LEAK SCANNER IMAGE, GO TO JAIL. Even though the TSA insists that new body scanners cannot capture and store images, two U.S. senators propose criminalizing the dissemination of airport full body scanner images. Chuck Schumer (NY) and Ben Nelson (NE) are hoping to add an amendment to the aviation spending bill that would prohibit anyone with access to the images from copying and distributing them. If they do, they’ll face fines of up to $100,000 and a prison term.
ANDROID APP. If you’ve been feeling left out of the Delta smartphone app craze because you’ve got an Android device, your wait is over. Now, in addition to Blackberry and iPhone app, Delta’s Android app is ready for downloading from the Android Market. With the app, you can get your flight status and gate info, search schedules, get eBoarding passes, check SkyMiles balances and even set a reminder about where you are parked at the airport. Eventually, these apps could help customers stuck in winter weather situations, allowing them to view and choose flight alternatives.
HEY JAVA JUNKIES. Delta has announced a partnership with Seattle’s Best Coffee (a subsidiary company of Starbucks) to serve their coffee on board. This premium coffee brand will be served in all three classes worldwide. Quietly, Delta conducted actual taste tests aboard select flights with passengers to determine which blend would have the best taste at altitude. The winner? Level 4 (based on a scale of 1 to 5 of roast intensity). Level 4 will begin appearing on Delta mainline and Delta Connection flights in March. (We’ve just learned to travel with a handy pack of Starbuck’s VIA, a TICKET sponsor, to avoid the possibility of bad travel coffee!)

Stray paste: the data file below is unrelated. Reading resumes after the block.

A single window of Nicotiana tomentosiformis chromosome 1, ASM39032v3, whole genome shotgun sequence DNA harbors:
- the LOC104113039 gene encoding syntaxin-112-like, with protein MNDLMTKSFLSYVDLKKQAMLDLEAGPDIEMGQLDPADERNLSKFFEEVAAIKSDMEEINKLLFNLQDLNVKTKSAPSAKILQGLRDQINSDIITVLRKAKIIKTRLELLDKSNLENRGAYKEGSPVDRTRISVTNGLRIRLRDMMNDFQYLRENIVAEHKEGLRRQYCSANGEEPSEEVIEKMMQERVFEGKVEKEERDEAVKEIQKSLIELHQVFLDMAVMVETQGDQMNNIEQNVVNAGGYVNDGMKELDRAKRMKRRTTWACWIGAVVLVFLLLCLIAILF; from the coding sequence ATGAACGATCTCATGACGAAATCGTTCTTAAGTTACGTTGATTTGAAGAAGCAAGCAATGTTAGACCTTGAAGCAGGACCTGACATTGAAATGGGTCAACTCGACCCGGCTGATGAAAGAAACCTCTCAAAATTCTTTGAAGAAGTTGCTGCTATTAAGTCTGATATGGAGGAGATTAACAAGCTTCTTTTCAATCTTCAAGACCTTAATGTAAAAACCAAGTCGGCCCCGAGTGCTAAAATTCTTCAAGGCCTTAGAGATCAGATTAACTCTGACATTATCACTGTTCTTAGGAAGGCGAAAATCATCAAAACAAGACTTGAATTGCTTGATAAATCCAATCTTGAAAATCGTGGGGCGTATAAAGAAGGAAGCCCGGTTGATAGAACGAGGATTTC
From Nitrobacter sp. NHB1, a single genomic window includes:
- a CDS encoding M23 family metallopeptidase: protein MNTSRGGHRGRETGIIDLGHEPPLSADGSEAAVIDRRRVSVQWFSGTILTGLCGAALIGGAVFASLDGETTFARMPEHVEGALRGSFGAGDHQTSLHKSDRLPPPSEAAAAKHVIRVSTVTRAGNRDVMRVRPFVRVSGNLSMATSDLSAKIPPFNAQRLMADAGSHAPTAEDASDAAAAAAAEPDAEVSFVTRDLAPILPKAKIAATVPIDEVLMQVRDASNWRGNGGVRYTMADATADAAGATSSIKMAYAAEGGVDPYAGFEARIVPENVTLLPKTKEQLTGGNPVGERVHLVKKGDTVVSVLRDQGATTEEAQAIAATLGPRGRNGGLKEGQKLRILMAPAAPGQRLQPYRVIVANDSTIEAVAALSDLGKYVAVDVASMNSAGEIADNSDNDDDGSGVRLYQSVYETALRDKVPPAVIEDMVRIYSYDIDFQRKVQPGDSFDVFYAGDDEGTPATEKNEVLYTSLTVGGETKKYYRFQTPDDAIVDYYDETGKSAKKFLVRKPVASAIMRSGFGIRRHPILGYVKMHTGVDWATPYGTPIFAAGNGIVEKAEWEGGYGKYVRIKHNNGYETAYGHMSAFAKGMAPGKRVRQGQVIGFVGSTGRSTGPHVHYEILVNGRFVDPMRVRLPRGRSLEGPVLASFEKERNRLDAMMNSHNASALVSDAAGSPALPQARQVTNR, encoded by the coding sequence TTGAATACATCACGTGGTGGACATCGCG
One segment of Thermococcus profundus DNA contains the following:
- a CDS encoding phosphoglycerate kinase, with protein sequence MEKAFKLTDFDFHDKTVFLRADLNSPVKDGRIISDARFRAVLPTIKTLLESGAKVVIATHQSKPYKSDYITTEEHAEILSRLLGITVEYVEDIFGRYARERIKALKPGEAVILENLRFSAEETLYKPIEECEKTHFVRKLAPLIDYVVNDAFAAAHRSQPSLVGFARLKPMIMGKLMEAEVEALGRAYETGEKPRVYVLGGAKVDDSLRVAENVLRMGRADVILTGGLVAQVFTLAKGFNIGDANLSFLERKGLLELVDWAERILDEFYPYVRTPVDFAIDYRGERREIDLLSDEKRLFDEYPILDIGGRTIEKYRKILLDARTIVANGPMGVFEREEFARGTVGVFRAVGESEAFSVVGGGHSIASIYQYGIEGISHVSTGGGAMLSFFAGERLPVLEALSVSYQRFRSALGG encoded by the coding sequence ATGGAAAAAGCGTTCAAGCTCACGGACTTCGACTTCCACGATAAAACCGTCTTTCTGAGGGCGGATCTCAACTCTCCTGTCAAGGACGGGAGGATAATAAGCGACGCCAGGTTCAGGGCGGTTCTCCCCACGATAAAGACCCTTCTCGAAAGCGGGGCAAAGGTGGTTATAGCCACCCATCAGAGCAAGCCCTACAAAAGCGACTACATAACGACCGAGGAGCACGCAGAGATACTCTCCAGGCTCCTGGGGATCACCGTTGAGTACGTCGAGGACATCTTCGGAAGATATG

SEPTUAGENARIAN. Delta recently reached its 70th birthday serving Atlanta and celebrated with a big bash. As “Georgia’s hometown airline,” Delta deployed a new Boeing B777-200LR and christened it the “Spirit of Atlanta.” It will fly mainly on routes between ATL and Tokyo, Johannesburg, or Dubai.
NEW LOOK, BUT… The SkyMiles booking tool at delta.com may have a new look, but feels as clunky as ever. Delta made a big splash about new options to filter, modify, and sort flight search results. However some available flights are now hidden unless searching by schedule (rather than price). Also, the site still displays crazy itineraries priced at 375,000 for a Business Class ticket. To be fair, Delta does offer some “low-category” mileage tickets around the globe, especially when traveling with partner airlines, but they can never be found on delta.com due to the consistently poor search engine. As always, to score the very best award deals you have to call a Delta agent. (And remember, you don’t pay the fee for the call unless you book a ticket.)